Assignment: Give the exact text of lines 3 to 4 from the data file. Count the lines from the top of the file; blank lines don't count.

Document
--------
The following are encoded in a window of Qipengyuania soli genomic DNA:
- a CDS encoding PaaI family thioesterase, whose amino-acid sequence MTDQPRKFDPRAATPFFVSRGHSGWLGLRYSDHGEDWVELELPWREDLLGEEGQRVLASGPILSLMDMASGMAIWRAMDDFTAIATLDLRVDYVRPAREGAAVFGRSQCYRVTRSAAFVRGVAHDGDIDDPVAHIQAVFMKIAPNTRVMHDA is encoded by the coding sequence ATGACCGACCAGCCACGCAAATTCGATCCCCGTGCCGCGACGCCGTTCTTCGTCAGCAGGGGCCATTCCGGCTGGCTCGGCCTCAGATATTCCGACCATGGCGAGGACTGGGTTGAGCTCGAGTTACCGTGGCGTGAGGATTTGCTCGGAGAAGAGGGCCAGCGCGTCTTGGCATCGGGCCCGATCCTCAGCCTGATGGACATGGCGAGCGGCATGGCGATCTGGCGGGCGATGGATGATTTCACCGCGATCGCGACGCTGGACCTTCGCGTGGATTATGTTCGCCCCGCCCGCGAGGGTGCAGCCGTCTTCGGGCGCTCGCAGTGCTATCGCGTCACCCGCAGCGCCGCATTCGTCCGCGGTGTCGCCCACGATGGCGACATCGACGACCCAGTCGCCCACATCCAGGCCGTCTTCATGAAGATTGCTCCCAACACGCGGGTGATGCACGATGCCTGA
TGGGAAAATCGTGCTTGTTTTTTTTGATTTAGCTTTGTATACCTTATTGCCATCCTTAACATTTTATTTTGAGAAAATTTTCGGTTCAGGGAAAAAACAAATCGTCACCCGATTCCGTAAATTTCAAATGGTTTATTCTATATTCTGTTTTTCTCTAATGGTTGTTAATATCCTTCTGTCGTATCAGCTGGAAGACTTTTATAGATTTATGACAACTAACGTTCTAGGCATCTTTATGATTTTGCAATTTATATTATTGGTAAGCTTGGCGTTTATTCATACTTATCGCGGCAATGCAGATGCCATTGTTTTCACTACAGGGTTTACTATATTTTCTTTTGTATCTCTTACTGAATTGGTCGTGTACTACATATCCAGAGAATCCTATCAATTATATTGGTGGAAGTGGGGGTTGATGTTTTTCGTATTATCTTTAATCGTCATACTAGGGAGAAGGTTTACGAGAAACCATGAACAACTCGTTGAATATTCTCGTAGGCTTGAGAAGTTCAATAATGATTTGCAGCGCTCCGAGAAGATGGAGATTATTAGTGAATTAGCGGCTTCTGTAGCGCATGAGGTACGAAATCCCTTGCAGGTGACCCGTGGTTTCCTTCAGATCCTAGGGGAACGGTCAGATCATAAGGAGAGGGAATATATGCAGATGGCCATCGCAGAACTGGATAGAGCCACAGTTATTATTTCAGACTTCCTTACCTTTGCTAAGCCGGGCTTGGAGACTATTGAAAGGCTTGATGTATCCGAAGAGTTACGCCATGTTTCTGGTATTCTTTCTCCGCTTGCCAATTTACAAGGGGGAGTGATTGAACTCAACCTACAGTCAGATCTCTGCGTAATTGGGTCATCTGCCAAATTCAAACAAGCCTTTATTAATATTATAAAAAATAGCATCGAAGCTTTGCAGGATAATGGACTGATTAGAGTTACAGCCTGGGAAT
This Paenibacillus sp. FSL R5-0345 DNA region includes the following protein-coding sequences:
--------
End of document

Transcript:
TGGGAAAATCGTGCTTGTTTTTTTTGATTTAGCTTTGTATACCTTATTGCCATCCTTAACATTTTATTTTGAGAAAATTTTCGGTTCAGGGAAAAAACAAATCGTCACCCGATTCCGTAAATTTCAAATGGTTTATTCTATATTCTGTTTTTCTCTAATGGTTGTTAATATCCTTCTGTCGTATCAGCTGGAAGACTTTTATAGATTTATGACAACTAACGTTCTAGGCATCTTTATGATTTTGCAATTTATATTATTGGTAAGCTTGGCGTTTATTCATACTTATCGCGGCAATGCAGATGCCATTGTTTTCACTACAGGGTTTACTATATTTTCTTTTGTATCTCTTACTGAATTGGTCGTGTACTACATATCCAGAGAATCCTATCAATTATATTGGTGGAAGTGGGGGTTGATGTTTTTCGTATTATCTTTAATCGTCATACTAGGGAGAAGGTTTACGAGAAACCATGAACAACTCGTTGAATATTCTCGTAGGCTTGAGAAGTTCAATAATGATTTGCAGCGCTCCGAGAAGATGGAGATTATTAGTGAATTAGCGGCTTCTGTAGCGCATGAGGTACGAAATCCCTTGCAGGTGACCCGTGGTTTCCTTCAGATCCTAGGGGAACGGTCAGATCATAAGGAGAGGGAATATATGCAGATGGCCATCGCAGAACTGGATAGAGCCACAGTTATTATTTCAGACTTCCTTACCTTTGCTAAGCCGGGCTTGGAGACTATTGAAAGGCTTGATGTATCCGAAGAGTTACGCCATGTTTCTGGTATTCTTTCTCCGCTTGCCAATTTACAAGGGGGAGTGATTGAACTCAACCTACAGTCAGATCTCTGCGTAATTGGGTCATCTGCCAAATTCAAACAAGCCTTTATTAATATTATAAAAAATAGCATCGAAGCTTTGCAGGATAATGGACTGATTAGAGTTACAGCCTGGGAAT
This Paenibacillus sp. FSL R5-0345 DNA region includes the following protein-coding sequences: